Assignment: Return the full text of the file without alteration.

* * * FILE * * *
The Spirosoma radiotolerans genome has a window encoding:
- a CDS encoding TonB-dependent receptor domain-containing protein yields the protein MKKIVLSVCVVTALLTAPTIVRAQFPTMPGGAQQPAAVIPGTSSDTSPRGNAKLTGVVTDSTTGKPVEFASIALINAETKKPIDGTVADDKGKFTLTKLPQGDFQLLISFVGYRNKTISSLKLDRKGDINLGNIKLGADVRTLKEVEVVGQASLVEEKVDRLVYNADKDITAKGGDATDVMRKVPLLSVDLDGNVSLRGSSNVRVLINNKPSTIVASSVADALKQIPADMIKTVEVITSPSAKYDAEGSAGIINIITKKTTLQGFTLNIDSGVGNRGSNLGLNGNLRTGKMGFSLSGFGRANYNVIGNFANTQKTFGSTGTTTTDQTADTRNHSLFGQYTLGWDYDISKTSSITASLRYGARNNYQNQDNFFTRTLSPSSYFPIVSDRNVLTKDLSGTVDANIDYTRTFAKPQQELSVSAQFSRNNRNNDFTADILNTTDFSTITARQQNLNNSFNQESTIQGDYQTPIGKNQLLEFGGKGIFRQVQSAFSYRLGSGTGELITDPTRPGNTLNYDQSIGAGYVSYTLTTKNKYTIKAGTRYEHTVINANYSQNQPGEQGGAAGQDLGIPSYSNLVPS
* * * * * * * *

The Spirosoma radiotolerans genome has a window encoding:
- a CDS encoding TonB-dependent receptor domain-containing protein yields the protein MKKIVLSVCVVTALLTAPTIVRAQFPTMPGGAQQPAAVIPGTSSDTSPRGNAKLTGVVTDSTTGKPVEFASIALINAETKKPIDGTVADDKGKFTLTKLPQGDFQLLISFVGYRNKTISSLKLDRKGDINLGNIKLGADVRTLKEVEVVGQASLVEEKVDRLVYNADKDITAKGGDATDVMRKVPLLSVDLDGNVSLRGSSNVRVLINNKPSTIVASSVADALKQIPADMIKTVEVITSPSAKYDAEGSAGIINIITKKTTLQGFTLNIDSGVGNRGSNLGLNGNLRTGKMGFSLSGFGRANYNVIGNFANTQKTFGSTGTTTTDQTADTRNHSLFGQYTLGWDYDISKTSSITASLRYGARNNYQNQDNFFTRTLSPSSYFPIVSDRNVLTKDLSGTVDANIDYTRTFAKPQQELSVSAQFSRNNRNNDFTADILNTTDFSTITARQQNLNNSFNQESTIQGDYQTPIGKNQLLEFGGKGIFRQVQSAFSYRLGSGTGELITDPTRPGNTLNYDQSIGAGYVSYTLTTKNKYTIKAGTRYEHTVINANYSQNQPGEQGGAAGQDLGIPSYSNLVPS